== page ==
Alessandro Manzoni

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Alessandro Francesco Tommaso Manzoni (7 March 1785 – 22 May 1873) was an Italian poet and novelist.[1] He is famous for the novel The Betrothed (orig.Italian: I Promessi Sposi) (1827), generally ranked among the masterpieces of world literature.[2]

Manzoni was born in Milan, Italy, on 7 March 1785. Pietro, his father, aged about fifty, belonged to an old family of Lecco, originally feudal lords of Barzio, in the Valsassina. The poet's maternal grandfather, Cesare Beccaria, was a well-known author, and his mother Giulia had literary talent as well.[3] The young Alessandro spent his first two years of life in cascina Costa in Galbiate and he was wet-nursed by Caterina Panzeri, as attested by a memorial plate affixed in the place. In 1793 his parents broke their marriage and his mother began a relationship with the highbrow Carlo Imbonati, moving to England and later to Paris. For this reason, their son was brought up in several religious institutes. Alessandro Manzoni was a slow developer, and at the various colleges he attended he was considered a dunce. At fifteen, however, he developed a passion for poetry, and wrote two sonnets of considerable merit. Upon the death of his father in 1805, he joined the freethinking household of his mother at Auteuil, and spent two years mixing with the literary set of the so-called "ideologues", philosophers of the 18th-century school, among whom he made many friends, notably Claude Charles Fauriel. There too he imbibed the anti-Catholic creed of Voltairianism.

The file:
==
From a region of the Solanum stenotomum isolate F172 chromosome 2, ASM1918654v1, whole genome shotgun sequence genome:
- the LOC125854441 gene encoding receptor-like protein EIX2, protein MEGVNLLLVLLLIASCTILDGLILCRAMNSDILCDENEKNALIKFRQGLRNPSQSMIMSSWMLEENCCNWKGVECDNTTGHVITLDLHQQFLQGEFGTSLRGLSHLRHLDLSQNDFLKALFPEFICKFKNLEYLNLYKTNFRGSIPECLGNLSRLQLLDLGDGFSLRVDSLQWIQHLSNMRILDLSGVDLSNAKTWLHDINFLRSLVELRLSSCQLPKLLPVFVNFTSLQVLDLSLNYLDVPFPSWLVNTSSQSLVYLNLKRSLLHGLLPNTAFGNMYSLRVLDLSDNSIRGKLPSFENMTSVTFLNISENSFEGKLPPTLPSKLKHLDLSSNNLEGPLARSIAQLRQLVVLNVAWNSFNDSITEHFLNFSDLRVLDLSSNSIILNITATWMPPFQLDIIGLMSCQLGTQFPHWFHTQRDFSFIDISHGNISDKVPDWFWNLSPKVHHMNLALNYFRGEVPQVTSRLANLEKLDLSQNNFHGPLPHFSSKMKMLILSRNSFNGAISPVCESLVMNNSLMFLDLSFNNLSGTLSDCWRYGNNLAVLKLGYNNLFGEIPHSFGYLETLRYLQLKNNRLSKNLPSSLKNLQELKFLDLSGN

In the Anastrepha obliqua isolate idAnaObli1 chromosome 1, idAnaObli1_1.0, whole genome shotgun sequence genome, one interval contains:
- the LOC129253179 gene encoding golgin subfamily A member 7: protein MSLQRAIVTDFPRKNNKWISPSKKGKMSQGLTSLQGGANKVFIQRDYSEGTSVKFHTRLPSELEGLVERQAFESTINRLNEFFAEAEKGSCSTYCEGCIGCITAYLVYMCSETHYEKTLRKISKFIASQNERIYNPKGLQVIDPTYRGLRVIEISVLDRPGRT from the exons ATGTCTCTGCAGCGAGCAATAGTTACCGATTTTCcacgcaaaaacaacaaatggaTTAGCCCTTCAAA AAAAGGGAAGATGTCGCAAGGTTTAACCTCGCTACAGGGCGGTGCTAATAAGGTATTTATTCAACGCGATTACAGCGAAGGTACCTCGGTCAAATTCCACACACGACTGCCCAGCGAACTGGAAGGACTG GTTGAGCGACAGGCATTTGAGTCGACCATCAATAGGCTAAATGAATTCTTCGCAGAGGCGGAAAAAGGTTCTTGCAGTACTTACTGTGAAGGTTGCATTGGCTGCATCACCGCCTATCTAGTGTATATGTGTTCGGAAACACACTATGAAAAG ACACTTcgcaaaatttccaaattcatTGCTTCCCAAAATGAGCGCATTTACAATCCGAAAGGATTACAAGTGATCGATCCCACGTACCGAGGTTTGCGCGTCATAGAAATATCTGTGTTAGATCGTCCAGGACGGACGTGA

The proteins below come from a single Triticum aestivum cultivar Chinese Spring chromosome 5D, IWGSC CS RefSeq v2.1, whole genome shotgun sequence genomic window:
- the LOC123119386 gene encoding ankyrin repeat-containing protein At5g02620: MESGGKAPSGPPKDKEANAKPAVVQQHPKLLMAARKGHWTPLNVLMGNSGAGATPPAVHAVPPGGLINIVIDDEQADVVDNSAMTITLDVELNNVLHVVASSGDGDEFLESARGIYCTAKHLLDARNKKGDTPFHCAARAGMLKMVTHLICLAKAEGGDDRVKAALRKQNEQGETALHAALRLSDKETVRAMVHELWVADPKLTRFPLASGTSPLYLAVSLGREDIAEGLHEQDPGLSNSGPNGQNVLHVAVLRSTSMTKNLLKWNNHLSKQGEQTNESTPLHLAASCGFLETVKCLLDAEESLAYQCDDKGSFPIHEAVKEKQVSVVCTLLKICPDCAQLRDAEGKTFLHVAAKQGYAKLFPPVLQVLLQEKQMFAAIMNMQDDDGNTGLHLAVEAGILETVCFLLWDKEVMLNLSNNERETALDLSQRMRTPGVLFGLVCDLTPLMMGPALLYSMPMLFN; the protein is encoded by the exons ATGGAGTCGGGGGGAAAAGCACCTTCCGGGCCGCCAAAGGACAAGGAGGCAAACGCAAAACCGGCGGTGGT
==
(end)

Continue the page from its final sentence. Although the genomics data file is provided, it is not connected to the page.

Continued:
In 1806–1807, while at Auteuil, he first appeared before the public as a poet, with two pieces, one entitled Urania, in the classical style, of which he became later the most conspicuous adversary, the other an elegy in blank verse, on the death of Count Carlo Imbonati, from whom, through his mother, he inherited considerable property, including the villa of Brusuglio, thenceforward his principal residence.

In 1808 Manzoni married Henriette Blondel, daughter of a Genevese banker. She came from a Calvinist family, but in 1810 she became a Roman Catholic. Her conversion profoundly influenced her husband.[4] That same year he experienced a religious crisis which led him from agnosticism to an austere form of Catholicism.[5] Manzoni's marriage proved a most happy one, and he led for many years a retired domestic life, divided between literature and the picturesque husbandry of Lombardy. His intellectual energy in this period of his life was devoted to the composition of the Inni sacri, a series of sacred lyrics, and of a treatise on Catholic morality, Osservazioni sulla morale cattolica, a task undertaken under religious guidance, in reparation for his early lapse from faith. In 1818 he had to sell his paternal inheritance, as his money had been lost to a dishonest agent. His characteristic generosity was shown at this time in his dealings with his peasants, who were heavily indebted to him. He not only cancelled on the spot the record of all sums owed to him, but bade them keep for themselves the whole of the coming maize harvest.

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